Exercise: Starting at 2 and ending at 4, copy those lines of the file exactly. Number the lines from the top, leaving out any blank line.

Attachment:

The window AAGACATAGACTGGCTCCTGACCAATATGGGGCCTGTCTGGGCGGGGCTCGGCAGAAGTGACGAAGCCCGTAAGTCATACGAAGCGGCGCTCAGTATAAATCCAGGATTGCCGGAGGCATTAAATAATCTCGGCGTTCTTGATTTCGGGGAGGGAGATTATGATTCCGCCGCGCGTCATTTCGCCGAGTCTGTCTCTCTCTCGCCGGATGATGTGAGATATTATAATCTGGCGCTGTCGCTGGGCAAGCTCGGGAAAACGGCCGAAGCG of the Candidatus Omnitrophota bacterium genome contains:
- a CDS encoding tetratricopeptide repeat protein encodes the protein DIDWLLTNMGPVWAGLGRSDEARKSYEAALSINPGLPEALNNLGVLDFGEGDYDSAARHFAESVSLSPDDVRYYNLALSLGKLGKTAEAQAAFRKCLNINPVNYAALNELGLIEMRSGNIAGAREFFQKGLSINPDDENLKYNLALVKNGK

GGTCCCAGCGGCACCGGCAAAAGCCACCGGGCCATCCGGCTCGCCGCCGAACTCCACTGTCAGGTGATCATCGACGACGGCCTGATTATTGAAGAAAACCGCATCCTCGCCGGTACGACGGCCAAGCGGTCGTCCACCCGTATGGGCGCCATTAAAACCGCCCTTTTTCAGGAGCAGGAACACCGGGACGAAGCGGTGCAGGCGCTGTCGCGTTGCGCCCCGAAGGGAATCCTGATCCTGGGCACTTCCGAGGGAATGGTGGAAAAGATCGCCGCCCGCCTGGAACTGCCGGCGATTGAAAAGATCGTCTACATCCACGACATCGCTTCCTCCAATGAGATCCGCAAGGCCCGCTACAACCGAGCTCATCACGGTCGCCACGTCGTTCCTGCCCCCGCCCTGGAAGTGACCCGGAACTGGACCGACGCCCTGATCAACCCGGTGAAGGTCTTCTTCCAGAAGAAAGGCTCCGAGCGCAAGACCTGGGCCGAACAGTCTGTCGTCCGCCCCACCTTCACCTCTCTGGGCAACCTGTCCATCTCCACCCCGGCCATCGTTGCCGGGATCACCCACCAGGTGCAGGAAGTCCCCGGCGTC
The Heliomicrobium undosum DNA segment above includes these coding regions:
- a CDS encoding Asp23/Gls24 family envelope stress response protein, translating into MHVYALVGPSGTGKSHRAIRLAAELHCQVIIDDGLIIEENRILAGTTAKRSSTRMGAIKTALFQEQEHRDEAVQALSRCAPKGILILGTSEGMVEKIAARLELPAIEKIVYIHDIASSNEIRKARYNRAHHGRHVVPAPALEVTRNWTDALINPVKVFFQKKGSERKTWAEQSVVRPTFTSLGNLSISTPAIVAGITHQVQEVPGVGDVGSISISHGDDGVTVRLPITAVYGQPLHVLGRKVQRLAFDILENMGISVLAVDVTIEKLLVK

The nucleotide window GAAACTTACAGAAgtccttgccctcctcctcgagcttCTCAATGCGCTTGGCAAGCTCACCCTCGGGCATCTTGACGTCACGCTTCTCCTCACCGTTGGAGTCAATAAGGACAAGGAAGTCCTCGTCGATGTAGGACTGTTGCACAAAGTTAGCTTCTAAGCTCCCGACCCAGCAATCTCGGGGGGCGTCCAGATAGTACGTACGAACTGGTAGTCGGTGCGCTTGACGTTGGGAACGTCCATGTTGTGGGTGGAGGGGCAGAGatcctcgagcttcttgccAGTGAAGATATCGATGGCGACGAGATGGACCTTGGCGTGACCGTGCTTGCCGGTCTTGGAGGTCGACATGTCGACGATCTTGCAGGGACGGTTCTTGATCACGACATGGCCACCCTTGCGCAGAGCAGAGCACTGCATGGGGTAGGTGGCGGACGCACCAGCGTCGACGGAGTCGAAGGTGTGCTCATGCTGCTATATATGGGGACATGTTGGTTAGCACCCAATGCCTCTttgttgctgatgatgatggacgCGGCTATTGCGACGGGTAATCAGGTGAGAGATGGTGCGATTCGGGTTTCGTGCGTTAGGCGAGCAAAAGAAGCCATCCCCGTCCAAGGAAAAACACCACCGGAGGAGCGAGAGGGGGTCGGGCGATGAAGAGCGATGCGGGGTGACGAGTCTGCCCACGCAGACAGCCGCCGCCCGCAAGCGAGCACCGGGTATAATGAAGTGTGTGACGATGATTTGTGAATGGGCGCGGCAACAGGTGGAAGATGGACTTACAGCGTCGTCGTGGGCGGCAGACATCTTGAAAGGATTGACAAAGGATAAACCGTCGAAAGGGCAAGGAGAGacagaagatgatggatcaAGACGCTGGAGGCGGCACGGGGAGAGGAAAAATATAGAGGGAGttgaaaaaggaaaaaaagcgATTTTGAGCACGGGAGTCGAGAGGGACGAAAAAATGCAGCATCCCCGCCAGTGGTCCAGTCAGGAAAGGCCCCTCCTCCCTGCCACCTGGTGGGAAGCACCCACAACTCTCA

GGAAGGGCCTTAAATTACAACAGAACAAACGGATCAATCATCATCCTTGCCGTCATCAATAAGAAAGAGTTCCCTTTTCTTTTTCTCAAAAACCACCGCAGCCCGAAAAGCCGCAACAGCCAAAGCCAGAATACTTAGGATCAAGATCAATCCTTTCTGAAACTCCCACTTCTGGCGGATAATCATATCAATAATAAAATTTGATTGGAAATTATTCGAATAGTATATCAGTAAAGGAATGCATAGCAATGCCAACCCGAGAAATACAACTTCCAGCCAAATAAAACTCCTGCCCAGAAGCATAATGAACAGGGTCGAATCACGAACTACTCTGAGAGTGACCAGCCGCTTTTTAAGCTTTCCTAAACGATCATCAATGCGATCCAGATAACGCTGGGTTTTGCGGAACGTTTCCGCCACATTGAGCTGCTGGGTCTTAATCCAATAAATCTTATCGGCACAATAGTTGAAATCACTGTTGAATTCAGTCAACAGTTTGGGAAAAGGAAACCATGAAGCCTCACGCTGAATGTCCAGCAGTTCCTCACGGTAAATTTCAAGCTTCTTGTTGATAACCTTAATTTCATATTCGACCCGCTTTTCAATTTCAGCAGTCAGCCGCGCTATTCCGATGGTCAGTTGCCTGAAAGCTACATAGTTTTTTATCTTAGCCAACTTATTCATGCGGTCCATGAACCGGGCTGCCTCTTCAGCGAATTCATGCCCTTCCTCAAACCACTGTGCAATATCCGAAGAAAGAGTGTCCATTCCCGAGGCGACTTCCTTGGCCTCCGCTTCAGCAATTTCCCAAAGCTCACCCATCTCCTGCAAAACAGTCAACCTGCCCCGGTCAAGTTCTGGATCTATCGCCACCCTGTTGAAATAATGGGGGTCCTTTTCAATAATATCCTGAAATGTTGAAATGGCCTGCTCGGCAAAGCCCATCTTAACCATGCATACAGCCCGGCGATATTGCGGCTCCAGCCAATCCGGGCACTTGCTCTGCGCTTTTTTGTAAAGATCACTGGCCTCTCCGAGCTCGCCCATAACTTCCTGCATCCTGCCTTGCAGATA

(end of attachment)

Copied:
- a CDS encoding tetratricopeptide repeat protein encodes the protein DIDWLLTNMGPVWAGLGRSDEARKSYEAALSINPGLPEALNNLGVLDFGEGDYDSAARHFAESVSLSPDDVRYYNLALSLGKLGKTAEAQAAFRKCLNINPVNYAALNELGLIEMRSGNIAGAREFFQKGLSINPDDENLKYNLALVKNGK

GGTCCCAGCGGCACCGGCAAAAGCCACCGGGCCATCCGGCTCGCCGCCGAACTCCACTGTCAGGTGATCATCGACGACGGCCTGATTATTGAAGAAAACCGCATCCTCGCCGGTACGACGGCCAAGCGGTCGTCCACCCGTATGGGCGCCATTAAAACCGCCCTTTTTCAGGAGCAGGAACACCGGGACGAAGCGGTGCAGGCGCTGTCGCGTTGCGCCCCGAAGGGAATCCTGATCCTGGGCACTTCCGAGGGAATGGTGGAAAAGATCGCCGCCCGCCTGGAACTGCCGGCGATTGAAAAGATCGTCTACATCCACGACATCGCTTCCTCCAATGAGATCCGCAAGGCCCGCTACAACCGAGCTCATCACGGTCGCCACGTCGTTCCTGCCCCCGCCCTGGAAGTGACCCGGAACTGGACCGACGCCCTGATCAACCCGGTGAAGGTCTTCTTCCAGAAGAAAGGCTCCGAGCGCAAGACCTGGGCCGAACAGTCTGTCGTCCGCCCCACCTTCACCTCTCTGGGCAACCTGTCCATCTCCACCCCGGCCATCGTTGCCGGGATCACCCACCAGGTGCAGGAAGTCCCCGGCGTC
The Heliomicrobium undosum DNA segment above includes these coding regions: